The Emperor of Men's Minds: Literature and the Renaissance Discourse of Rhetoric

By Wayne A. Rebhorn | Go to book overview

2 Rulers and Rebels

At approximately the same period in the Renaissance, the 1580s, both Jacques Amyot and George Puttenham recount the same striking anecdote about the minor Hellenistic philosopher Hegesias of Cyrene in order to dramatize the power of eloquence. Amyot's version appears in his Projet de l'Eloquence royale and comes in the midst of a series of allusions to stories from Greece and Rome, all of which celebrate the orator and his skill. Amyot begins that series by recounting how Cicero completely transformed the hatred of the Roman populace for Lucius Otho by means of a harangue and how Antony, during the wars of Marius and Sulla, saved himself from death by charming his murderers with his speech. At this point, Amyot turns from examples of eloquence fending off death and summons up the quite different tale of Hegesias. By way of transition he remarks: "There is nothing so hard which is not annealed and softened [destrempé & amolli] by eloquence" (9), and this observation leads him--almost as if he were responding to his own imagery of softening and dissolution--to declare that if eloquence would desire us to sacrifice our lives, "it would not be in us to refuse" (10). After such an assertion one might expect a story about how some valiant general convinced his followers to make the ultimate sacrifice of their lives in some noble cause. Instead, Amyot documents the supreme power of rhetoric over human life in a quite different way:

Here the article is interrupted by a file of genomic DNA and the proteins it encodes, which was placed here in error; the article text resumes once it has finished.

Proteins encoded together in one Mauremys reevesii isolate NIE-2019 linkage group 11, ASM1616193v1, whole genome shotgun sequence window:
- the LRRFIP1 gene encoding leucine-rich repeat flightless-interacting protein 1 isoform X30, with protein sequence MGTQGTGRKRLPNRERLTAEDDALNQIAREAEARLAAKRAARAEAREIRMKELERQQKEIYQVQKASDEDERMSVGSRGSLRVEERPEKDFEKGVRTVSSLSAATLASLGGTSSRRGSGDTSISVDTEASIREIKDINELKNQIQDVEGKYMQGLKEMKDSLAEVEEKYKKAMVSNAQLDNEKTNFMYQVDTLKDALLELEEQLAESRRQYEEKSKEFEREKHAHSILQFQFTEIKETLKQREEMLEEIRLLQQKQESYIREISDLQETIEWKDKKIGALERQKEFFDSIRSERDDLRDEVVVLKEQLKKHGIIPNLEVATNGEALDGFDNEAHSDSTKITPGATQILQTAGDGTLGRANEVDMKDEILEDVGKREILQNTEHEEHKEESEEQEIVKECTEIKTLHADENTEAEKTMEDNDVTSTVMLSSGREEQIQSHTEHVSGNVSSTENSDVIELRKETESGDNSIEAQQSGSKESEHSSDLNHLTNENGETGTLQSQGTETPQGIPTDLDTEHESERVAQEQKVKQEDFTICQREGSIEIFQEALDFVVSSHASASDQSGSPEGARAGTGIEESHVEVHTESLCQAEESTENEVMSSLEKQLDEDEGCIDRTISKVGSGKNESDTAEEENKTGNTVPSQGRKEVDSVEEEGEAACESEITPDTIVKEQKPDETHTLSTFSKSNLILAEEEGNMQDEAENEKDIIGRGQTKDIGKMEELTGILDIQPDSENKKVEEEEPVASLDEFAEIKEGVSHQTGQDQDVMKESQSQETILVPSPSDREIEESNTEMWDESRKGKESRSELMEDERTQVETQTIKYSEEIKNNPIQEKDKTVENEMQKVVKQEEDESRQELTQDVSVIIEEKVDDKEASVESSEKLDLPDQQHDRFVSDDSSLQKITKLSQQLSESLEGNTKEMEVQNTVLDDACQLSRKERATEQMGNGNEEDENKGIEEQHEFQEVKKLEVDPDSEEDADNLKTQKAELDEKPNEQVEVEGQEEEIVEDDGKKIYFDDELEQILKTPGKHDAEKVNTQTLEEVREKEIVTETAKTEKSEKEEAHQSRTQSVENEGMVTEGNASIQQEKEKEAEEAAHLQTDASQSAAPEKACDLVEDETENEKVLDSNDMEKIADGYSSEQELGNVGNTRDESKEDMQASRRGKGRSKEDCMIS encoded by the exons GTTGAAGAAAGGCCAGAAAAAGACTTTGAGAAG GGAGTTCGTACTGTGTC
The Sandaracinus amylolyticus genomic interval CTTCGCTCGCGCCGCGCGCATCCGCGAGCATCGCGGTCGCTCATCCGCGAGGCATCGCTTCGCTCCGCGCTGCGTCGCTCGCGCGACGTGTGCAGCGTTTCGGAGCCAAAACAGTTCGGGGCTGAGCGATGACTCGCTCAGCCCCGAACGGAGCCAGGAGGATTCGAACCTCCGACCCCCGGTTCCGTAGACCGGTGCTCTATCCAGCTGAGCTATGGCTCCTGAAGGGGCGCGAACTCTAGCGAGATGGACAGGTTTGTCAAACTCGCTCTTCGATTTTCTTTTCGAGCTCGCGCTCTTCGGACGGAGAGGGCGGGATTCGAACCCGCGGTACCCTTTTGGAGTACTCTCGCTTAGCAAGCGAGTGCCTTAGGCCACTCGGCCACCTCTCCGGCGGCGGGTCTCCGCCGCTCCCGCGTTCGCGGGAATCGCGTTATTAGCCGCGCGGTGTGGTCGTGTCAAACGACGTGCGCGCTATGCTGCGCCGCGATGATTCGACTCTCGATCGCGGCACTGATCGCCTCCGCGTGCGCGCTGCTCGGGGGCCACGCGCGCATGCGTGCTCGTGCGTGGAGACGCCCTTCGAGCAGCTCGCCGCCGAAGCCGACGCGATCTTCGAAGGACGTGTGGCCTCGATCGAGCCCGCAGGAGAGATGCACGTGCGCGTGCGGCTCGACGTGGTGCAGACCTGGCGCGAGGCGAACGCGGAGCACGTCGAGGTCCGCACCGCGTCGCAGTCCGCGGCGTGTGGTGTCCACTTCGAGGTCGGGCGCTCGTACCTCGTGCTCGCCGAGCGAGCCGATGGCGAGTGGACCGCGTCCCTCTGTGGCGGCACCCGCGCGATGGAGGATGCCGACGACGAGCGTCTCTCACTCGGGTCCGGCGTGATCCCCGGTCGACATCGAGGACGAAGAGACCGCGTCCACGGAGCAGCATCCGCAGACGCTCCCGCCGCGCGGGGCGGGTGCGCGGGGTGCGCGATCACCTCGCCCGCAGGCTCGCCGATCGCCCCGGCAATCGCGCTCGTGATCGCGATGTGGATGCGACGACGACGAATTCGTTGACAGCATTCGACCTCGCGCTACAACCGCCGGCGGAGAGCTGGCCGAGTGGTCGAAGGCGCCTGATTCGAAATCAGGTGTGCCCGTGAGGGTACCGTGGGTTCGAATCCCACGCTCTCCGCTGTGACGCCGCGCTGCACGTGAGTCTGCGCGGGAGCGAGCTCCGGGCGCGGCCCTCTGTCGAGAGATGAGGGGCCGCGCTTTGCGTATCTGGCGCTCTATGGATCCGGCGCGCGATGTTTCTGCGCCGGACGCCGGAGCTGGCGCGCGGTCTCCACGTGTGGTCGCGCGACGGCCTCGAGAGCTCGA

Witness the auditors of the philosopher Hegesias, who, unfolding his eloquence in order to recount and put before their eyes all the miseries

-80-

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